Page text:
With Sun and Oracle falling into line, every major systems vendor now has an SOA strategy, although most of them are more statements of intent than shipping product offerings:
Oracle saved its launch until last, combining it with yesterday's announcement of its acquisition of BPEL specialist Collaxa. The addition of business process capabilities allows Oracle to boast of offering "the most complete integration solution," which of course is the sort of thing the company likes to be able to do it's never comfortable with the idea that customers might want to use its technology alongside products bought from rival vendors.
Sun came through a day earlier than Oracle (the venue for both vendors' announcements was Sun's own JavaOne conference, after all), but without any immediate product. Instead, it announced Project Kitty Hawk, a "comprehensive initiative" to deliver products over a two-year period commencing in the first half of 2005. The only thing customers can actually buy today is a consulting service that assesses their readiness for SOA, which is a bit rich considering that if they do happen to be ready right now, they can't buy it from Sun.
BEA last month revealed its Liquid Computing vision, comprising a mixture of shipping products and promised technologies such as the QuickSilver service bus and Alchemy rich client projects.
IBM has been talking about SOA for some time, and in April formally launched its SOA strategy with a mix of software and professional services. Like Sun, the emphasis is on helping customers start the planning process rather than moving ahead on implementations, but at least IBM does have a portfolio of products and partner offerings to draw on if a customer is eager to get going.
Microsoft has stopped short of formally announcing an SOA strategy but has nevertheless made it pretty clear that it is designing the next version of Windows to operate in an SOA environment. An entire section of the company's developer website is devoted to explaining SOA concepts.
This is all well and good, except that it's more a case of vendors making sure that they're "buzzword compliant" rather than rushing to embrace SOA. The main point of implementing an SOA is the ability to link to resources irrespective of whose platform they're running on, so when vendors endorse SOA, the irony is that they're implicitly endorsing the notion of platform independence. Nobody should imagine the irony is lost on them. They're well aware what the stakes are, and thus when they talk about having an SOA strategy what they're really advancing is a plan that allows them to offer SOA on their own terms. That will rarely coincide with what's best for an individual customer.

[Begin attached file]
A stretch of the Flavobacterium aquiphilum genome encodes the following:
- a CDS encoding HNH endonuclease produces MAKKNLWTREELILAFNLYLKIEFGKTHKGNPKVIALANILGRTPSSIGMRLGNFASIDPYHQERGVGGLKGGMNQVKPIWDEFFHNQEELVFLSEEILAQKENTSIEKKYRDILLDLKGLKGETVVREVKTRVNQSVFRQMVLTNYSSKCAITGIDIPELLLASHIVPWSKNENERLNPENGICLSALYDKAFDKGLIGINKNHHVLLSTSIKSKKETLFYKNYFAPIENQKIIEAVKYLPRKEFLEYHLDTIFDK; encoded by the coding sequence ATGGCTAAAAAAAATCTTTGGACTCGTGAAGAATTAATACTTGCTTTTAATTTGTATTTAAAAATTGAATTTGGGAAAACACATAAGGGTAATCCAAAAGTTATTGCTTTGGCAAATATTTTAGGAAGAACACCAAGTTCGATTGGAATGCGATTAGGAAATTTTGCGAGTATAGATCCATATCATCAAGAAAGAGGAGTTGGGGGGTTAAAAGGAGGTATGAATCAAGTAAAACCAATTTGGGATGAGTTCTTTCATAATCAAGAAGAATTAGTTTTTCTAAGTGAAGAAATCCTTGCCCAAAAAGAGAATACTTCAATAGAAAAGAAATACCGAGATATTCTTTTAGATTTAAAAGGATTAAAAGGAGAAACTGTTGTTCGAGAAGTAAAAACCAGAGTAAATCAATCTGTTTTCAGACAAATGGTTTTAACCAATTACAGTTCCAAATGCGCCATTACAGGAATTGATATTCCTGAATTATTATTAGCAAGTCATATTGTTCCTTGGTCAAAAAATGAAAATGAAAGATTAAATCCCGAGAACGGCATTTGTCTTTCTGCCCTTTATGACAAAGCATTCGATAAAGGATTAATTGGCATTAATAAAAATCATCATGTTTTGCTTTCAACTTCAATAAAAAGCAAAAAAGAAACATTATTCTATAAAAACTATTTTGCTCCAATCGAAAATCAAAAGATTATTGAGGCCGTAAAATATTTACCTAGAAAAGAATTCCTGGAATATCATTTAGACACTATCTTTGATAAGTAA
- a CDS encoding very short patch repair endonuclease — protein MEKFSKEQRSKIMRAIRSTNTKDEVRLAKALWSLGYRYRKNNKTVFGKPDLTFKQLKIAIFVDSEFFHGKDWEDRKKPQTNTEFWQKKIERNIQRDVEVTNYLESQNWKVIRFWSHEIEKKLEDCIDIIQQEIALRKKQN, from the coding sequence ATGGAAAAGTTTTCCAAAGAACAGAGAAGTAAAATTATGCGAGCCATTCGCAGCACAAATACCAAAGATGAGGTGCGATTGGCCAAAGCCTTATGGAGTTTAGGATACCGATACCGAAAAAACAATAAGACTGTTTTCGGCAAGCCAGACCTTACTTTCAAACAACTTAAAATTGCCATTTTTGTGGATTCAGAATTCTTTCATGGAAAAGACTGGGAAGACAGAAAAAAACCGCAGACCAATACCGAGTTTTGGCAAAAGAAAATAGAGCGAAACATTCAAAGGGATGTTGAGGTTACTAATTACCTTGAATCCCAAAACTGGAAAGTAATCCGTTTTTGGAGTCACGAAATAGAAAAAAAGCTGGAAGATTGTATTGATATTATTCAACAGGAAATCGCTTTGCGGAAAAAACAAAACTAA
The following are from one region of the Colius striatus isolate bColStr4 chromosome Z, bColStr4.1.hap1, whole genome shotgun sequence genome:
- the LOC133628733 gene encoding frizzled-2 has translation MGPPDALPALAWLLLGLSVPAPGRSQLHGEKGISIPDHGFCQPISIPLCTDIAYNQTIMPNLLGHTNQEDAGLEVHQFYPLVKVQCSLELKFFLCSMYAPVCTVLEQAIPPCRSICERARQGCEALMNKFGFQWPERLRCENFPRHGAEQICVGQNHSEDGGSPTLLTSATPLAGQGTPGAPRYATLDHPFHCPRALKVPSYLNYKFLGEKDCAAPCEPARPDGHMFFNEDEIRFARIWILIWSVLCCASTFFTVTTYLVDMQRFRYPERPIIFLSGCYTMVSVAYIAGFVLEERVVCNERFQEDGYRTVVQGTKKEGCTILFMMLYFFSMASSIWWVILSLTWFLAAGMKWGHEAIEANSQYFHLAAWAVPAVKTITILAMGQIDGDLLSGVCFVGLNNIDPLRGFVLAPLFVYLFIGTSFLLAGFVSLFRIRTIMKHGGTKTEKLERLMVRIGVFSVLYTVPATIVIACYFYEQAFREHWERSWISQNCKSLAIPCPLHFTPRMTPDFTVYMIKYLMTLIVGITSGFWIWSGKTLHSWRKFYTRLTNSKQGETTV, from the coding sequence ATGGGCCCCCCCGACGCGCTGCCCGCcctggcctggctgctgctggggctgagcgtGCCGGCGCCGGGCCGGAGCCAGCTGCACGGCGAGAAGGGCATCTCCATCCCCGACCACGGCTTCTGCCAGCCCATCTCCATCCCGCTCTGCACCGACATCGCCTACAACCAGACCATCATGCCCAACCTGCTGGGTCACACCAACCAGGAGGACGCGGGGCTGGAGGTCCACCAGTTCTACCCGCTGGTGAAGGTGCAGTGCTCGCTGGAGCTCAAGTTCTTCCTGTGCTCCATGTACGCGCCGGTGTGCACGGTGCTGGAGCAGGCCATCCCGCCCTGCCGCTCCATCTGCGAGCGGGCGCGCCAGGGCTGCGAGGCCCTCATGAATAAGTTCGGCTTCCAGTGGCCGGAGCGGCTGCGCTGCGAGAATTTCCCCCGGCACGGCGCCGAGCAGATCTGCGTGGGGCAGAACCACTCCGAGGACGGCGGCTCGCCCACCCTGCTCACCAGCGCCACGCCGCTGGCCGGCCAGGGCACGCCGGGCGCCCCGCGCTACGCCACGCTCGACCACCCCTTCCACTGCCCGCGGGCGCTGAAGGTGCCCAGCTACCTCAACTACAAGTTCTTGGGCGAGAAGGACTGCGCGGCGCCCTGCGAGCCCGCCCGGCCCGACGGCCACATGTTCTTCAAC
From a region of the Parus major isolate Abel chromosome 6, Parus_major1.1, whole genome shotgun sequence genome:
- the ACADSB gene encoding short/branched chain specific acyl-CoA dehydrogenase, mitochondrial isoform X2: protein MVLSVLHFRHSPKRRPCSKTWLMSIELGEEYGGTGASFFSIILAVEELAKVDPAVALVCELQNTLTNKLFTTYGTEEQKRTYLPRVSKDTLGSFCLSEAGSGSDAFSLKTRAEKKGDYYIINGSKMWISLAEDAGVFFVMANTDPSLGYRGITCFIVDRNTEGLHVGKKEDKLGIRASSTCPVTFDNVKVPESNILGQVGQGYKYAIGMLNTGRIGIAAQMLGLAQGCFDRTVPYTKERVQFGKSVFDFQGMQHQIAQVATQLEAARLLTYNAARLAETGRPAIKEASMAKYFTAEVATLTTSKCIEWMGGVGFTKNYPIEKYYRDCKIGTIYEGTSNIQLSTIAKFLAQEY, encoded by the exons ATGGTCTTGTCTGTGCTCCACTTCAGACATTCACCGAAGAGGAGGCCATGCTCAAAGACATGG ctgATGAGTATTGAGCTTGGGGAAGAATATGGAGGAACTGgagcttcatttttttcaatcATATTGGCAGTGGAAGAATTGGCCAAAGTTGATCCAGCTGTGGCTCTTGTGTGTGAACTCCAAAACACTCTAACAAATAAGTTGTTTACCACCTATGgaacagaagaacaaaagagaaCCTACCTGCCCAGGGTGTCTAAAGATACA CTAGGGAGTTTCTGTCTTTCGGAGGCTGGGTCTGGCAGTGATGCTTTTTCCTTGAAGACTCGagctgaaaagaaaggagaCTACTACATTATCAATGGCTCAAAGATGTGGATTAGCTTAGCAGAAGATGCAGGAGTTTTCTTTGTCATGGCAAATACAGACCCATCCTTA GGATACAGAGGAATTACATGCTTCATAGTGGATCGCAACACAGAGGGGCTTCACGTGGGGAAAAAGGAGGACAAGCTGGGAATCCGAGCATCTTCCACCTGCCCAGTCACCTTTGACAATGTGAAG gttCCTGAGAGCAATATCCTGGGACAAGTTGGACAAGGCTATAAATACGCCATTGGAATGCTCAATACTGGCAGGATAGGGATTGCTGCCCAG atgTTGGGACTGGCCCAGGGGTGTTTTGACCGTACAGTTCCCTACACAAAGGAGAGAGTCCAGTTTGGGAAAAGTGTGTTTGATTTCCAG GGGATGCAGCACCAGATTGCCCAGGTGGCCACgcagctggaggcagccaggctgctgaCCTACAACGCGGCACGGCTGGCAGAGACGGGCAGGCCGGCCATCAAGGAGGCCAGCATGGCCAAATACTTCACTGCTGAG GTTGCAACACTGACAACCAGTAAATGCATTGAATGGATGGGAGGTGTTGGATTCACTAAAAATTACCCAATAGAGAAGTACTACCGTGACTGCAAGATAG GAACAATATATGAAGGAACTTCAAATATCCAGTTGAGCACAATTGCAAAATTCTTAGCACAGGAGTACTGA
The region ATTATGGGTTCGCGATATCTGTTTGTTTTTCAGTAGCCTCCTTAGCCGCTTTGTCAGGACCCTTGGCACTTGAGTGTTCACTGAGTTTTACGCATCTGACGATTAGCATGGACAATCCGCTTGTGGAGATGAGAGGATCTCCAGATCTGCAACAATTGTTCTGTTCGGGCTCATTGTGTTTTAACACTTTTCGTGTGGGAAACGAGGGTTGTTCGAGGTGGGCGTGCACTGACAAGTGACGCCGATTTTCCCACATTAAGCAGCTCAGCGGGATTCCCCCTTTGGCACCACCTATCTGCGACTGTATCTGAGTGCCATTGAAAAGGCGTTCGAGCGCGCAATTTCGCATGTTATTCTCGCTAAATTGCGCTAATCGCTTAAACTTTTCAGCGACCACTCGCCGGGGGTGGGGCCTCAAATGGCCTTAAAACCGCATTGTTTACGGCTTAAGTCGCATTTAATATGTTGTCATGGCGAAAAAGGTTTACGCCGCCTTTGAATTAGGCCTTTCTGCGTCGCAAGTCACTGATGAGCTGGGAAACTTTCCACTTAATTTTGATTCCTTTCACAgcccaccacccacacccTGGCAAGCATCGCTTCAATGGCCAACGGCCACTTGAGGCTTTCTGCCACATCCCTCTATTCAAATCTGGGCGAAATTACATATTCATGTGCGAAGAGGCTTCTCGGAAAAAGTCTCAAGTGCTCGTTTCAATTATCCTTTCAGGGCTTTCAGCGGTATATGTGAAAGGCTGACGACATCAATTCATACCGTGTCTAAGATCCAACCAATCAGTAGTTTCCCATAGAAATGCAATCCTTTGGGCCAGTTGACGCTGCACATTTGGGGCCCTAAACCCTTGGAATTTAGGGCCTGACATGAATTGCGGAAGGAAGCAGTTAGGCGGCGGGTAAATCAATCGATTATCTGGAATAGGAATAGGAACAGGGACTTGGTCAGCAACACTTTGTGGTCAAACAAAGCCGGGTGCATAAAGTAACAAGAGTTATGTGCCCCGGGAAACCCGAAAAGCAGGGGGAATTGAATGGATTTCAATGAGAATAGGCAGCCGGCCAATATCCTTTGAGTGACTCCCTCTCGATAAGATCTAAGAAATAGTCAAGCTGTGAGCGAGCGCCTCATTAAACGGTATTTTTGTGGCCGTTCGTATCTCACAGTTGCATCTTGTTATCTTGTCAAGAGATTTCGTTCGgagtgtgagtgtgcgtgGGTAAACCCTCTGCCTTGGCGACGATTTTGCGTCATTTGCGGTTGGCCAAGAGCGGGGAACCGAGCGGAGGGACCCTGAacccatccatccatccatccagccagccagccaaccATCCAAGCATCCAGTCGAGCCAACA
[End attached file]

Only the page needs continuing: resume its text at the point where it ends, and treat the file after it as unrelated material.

So-called 'readiness assessments' in particular are more concerned with keeping customers aligned with the vendor's own product shipment program than with accelerating generic SOA adoption. Although it's important and welcome that vendors should move their own platforms to SOA, this is just one part of the picture from a customer perspective. Unless an enterprise really does want to standardize on a single vendor's infrastructure throughout, the move to SOA has to be pursued in three separate dimensions:
Platform-centric: Yes, vendors do need to be pressurized to implement SOA within their product lines. But you don't have to wait for them if they're dragging their heels. Recalcitrant platforms can be wrappered or extended in order to participate in a wider SOA environment.
Enterprise-wide: The most important SOA within an enterprise is the one that links all its systems. If you don't have a strategy for implementing SOA across the enterprise, then any other SOA initiatives are just tinkering at the edges. Lesser tinkering can play a vital role in the wider scheme of things, but no one should be under any illusions that it's the main game. And since the vast majority of enterprises operate multiple systems (at the very least, Windows and Linux) no platform-centric SOA is likely to be big enough on its own.
Global: No enterprise is an island and the wider picture of SOA is that it enables businesses to interact more easily with each other. So here's another reason why platform-centric SOAs sit so far down the food chain; you can't force your customers, suppliers and partners to adopt the exact same platforms you run in-house. You have to build an SOA that will interoperate with all the other SOAs out there. Because the end game is that all the world becomes one big, multi-layered, global SOA.
PS: Apologies for late posting of this item and the one following, due to move-related systems glitches, which delayed their appearance on line for a day or two.